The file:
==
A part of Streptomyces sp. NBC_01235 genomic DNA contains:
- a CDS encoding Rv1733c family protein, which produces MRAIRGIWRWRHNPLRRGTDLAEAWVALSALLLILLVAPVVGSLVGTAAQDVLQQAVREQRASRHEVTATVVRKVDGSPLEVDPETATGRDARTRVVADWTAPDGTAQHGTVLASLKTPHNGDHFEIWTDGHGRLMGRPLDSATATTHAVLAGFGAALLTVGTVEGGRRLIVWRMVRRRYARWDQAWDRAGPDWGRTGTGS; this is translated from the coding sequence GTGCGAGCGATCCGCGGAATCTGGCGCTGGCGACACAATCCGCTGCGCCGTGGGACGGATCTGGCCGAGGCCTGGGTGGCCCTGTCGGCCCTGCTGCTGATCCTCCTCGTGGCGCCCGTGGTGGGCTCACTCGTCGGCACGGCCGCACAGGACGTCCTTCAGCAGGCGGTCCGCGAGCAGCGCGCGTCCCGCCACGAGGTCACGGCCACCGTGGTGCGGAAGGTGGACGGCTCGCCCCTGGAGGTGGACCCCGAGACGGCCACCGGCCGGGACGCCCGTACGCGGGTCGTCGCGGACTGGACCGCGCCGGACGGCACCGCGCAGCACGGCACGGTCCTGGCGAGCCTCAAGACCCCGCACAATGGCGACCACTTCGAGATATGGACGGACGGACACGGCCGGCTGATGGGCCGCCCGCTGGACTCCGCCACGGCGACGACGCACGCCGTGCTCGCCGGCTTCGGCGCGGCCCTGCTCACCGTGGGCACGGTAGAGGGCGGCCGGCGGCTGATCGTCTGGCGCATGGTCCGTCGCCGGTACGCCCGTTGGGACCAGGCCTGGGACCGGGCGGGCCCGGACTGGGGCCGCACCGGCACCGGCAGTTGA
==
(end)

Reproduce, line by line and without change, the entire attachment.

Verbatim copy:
A part of Streptomyces sp. NBC_01235 genomic DNA contains:
- a CDS encoding Rv1733c family protein, which produces MRAIRGIWRWRHNPLRRGTDLAEAWVALSALLLILLVAPVVGSLVGTAAQDVLQQAVREQRASRHEVTATVVRKVDGSPLEVDPETATGRDARTRVVADWTAPDGTAQHGTVLASLKTPHNGDHFEIWTDGHGRLMGRPLDSATATTHAVLAGFGAALLTVGTVEGGRRLIVWRMVRRRYARWDQAWDRAGPDWGRTGTGS; this is translated from the coding sequence GTGCGAGCGATCCGCGGAATCTGGCGCTGGCGACACAATCCGCTGCGCCGTGGGACGGATCTGGCCGAGGCCTGGGTGGCCCTGTCGGCCCTGCTGCTGATCCTCCTCGTGGCGCCCGTGGTGGGCTCACTCGTCGGCACGGCCGCACAGGACGTCCTTCAGCAGGCGGTCCGCGAGCAGCGCGCGTCCCGCCACGAGGTCACGGCCACCGTGGTGCGGAAGGTGGACGGCTCGCCCCTGGAGGTGGACCCCGAGACGGCCACCGGCCGGGACGCCCGTACGCGGGTCGTCGCGGACTGGACCGCGCCGGACGGCACCGCGCAGCACGGCACGGTCCTGGCGAGCCTCAAGACCCCGCACAATGGCGACCACTTCGAGATATGGACGGACGGACACGGCCGGCTGATGGGCCGCCCGCTGGACTCCGCCACGGCGACGACGCACGCCGTGCTCGCCGGCTTCGGCGCGGCCCTGCTCACCGTGGGCACGGTAGAGGGCGGCCGGCGGCTGATCGTCTGGCGCATGGTCCGTCGCCGGTACGCCCGTTGGGACCAGGCCTGGGACCGGGCGGGCCCGGACTGGGGCCGCACCGGCACCGGCAGTTGA